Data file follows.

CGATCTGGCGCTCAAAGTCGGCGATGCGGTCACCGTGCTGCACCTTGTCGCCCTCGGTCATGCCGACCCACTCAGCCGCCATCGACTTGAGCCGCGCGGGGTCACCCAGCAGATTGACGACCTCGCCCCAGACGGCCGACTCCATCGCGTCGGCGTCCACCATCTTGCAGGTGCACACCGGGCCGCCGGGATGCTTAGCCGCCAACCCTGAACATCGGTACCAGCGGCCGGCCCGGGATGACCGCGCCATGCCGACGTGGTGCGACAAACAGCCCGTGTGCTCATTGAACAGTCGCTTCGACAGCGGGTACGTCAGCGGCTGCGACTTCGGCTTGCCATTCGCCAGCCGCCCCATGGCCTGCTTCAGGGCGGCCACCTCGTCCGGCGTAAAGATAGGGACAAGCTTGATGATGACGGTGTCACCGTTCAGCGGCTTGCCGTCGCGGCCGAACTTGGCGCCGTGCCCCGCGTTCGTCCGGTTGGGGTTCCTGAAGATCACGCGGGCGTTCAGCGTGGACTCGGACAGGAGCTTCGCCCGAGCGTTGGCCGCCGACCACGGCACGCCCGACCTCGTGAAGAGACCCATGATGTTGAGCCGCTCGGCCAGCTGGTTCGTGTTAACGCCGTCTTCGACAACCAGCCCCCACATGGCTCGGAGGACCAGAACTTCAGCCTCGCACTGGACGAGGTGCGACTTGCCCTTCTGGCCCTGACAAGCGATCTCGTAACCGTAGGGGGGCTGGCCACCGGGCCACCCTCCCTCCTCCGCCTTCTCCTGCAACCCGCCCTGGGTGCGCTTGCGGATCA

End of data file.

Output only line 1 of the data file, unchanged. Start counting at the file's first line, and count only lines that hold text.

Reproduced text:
CGATCTGGCGCTCAAAGTCGGCGATGCGGTCACCGTGCTGCACCTTGTCGCCCTCGGTCATGCCGACCCACTCAGCCGCCATCGACTTGAGCCGCGCGGGGTCACCCAGCAGATTGACGACCTCGCCCCAGACGGCCGACTCCATCGCGTCGGCGTCCACCATCTTGCAGGTGCACACCGGGCCGCCGGGATGCTTAGCCGCCAACCCTGAACATCGGTACCAGCGGCCGGCCCGGGATGACCGCGCCATGCCGACGTGGTGCGACAAACAGCCCGTGTGCTCATTGAACAGTCGCTTCGACAGCGGGTACGTCAGCGGCTGCGACTTCGGCTTGCCATTCGCCAGCCGCCCCATGGCCTGCTTCAGGGCGGCCACCTCGTCCGGCGTAAAGATAGGGACAAGCTTGATGATGACGGTGTCACCGTTCAGCGGCTTGCCGTCGCGGCCGAACTTGGCGCCGTGCCCCGCGTTCGTCCGGTTGGGGTTCCTGAAGATCACGCGGGCGTTCAGCGTGGACTCGGACAGGAGCTTCGCCCGAGCGTTGGCCGCCGACCACGGCACGCCCGACCTCGTGAAGAGACCCATGATGTTGAGCCGCTCGGCCAGCTGGTTCGTGTTAACGCCGTCTTCGACAACCAGCCCCCACATGGCTCGGAGGACCAGAACTTCAGCCTCGCACTGGACGAGGTGCGACTTGCCCTTCTGGCCCTGACAAGCGATCTCGTAACCGTAGGGGGGCTGGCCACCGGGCCACCCTCCCTCCTCCGCCTTCTCCTGCAACCCGCCCTGGGTGCGCTTGCGGATCA